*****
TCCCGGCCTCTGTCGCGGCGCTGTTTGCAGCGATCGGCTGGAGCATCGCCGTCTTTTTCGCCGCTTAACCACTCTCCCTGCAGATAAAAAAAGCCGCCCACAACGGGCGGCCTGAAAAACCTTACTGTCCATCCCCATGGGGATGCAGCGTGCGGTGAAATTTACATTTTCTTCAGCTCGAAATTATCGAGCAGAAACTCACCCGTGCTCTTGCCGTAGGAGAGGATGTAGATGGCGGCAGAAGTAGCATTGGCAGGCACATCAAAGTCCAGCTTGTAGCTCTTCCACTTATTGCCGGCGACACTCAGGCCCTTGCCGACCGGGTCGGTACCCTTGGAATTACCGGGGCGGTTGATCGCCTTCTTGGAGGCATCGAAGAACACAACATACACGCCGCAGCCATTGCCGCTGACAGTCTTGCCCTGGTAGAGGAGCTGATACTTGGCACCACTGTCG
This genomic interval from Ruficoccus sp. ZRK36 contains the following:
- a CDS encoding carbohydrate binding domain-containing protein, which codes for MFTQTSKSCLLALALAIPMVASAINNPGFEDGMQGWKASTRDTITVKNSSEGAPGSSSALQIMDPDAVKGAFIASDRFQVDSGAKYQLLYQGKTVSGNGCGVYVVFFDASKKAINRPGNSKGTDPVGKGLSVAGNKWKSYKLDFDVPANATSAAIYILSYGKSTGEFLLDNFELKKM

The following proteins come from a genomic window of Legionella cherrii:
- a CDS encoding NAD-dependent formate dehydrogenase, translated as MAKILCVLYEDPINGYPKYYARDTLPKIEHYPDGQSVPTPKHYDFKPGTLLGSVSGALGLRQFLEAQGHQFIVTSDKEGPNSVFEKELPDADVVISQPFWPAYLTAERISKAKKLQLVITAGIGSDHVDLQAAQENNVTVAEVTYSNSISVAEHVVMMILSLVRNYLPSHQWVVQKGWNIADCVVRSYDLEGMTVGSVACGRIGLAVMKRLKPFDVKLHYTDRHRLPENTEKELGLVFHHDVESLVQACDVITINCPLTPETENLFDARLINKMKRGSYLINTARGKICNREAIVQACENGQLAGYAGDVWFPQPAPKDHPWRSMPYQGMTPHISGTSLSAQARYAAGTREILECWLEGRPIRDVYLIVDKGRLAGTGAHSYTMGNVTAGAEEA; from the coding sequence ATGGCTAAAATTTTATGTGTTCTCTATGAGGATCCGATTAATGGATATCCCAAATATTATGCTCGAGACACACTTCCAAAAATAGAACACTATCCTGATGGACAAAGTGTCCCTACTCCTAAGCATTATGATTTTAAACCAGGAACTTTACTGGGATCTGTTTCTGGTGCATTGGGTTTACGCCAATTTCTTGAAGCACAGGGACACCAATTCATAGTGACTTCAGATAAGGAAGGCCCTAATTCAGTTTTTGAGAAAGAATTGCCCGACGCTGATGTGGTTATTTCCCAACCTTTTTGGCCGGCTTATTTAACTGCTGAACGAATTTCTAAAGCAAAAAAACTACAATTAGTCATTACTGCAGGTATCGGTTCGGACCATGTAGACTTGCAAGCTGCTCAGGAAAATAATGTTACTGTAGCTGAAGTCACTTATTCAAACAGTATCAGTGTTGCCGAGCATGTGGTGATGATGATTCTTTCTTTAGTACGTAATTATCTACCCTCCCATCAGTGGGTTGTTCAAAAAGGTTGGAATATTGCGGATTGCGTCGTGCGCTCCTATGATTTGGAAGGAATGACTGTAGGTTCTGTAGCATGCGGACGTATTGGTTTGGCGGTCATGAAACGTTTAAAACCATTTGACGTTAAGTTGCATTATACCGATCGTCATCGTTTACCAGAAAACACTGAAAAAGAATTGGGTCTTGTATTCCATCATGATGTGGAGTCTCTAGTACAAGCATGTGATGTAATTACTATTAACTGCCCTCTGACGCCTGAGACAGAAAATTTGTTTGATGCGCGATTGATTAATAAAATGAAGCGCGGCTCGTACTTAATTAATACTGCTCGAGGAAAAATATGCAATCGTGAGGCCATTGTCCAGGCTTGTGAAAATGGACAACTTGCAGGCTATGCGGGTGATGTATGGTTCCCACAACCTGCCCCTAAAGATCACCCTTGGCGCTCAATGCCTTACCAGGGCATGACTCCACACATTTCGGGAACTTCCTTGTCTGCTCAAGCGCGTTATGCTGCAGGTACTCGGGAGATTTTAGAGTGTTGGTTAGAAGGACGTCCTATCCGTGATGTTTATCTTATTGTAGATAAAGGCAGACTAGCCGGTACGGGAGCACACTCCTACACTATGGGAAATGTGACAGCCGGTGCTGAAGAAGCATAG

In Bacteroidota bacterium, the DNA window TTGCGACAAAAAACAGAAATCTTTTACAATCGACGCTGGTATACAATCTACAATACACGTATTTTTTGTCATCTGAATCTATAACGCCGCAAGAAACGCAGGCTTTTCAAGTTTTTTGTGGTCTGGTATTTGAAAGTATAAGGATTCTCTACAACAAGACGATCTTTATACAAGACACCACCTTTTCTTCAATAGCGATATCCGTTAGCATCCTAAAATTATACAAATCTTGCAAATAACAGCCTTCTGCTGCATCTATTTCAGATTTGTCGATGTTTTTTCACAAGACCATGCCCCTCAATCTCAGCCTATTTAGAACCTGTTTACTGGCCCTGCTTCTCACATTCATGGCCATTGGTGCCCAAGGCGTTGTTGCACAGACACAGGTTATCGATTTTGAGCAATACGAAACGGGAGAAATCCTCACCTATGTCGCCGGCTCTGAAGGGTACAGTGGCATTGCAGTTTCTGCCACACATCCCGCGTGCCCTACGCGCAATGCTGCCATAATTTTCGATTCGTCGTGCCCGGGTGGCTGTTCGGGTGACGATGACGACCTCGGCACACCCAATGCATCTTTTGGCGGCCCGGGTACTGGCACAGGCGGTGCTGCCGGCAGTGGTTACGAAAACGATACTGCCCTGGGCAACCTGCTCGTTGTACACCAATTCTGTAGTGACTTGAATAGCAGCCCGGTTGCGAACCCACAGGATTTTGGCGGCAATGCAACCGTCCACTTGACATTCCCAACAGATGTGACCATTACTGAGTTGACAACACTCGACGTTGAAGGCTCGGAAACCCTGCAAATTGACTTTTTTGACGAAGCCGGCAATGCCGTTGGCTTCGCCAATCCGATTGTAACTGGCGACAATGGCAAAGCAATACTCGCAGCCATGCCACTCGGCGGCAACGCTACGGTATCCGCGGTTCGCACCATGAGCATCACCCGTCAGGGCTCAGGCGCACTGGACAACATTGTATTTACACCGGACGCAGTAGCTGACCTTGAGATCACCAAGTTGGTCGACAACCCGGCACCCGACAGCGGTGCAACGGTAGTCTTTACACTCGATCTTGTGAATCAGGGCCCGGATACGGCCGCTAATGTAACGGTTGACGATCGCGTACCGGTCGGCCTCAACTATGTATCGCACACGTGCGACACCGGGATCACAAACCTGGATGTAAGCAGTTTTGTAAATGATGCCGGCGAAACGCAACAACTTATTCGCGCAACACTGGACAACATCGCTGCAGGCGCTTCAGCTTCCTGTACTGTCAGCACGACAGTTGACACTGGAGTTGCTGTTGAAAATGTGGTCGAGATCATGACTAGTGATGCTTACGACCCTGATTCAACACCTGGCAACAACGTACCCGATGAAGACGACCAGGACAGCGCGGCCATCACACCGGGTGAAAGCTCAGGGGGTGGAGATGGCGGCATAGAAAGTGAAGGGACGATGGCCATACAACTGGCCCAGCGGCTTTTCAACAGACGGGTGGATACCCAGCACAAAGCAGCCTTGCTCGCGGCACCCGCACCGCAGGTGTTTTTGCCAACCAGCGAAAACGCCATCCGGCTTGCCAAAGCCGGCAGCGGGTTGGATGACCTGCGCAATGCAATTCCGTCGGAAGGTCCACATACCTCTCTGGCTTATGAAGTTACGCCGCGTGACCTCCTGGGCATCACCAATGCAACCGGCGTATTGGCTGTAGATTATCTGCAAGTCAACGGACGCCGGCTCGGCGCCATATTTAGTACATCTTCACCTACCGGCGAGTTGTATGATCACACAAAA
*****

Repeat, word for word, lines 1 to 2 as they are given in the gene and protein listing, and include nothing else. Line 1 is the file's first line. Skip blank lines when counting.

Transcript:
TCCCGGCCTCTGTCGCGGCGCTGTTTGCAGCGATCGGCTGGAGCATCGCCGTCTTTTTCGCCGCTTAACCACTCTCCCTGCAGATAAAAAAAGCCGCCCACAACGGGCGGCCTGAAAAACCTTACTGTCCATCCCCATGGGGATGCAGCGTGCGGTGAAATTTACATTTTCTTCAGCTCGAAATTATCGAGCAGAAACTCACCCGTGCTCTTGCCGTAGGAGAGGATGTAGATGGCGGCAGAAGTAGCATTGGCAGGCACATCAAAGTCCAGCTTGTAGCTCTTCCACTTATTGCCGGCGACACTCAGGCCCTTGCCGACCGGGTCGGTACCCTTGGAATTACCGGGGCGGTTGATCGCCTTCTTGGAGGCATCGAAGAACACAACATACACGCCGCAGCCATTGCCGCTGACAGTCTTGCCCTGGTAGAGGAGCTGATACTTGGCACCACTGTCG
This genomic interval from Ruficoccus sp. ZRK36 contains the following: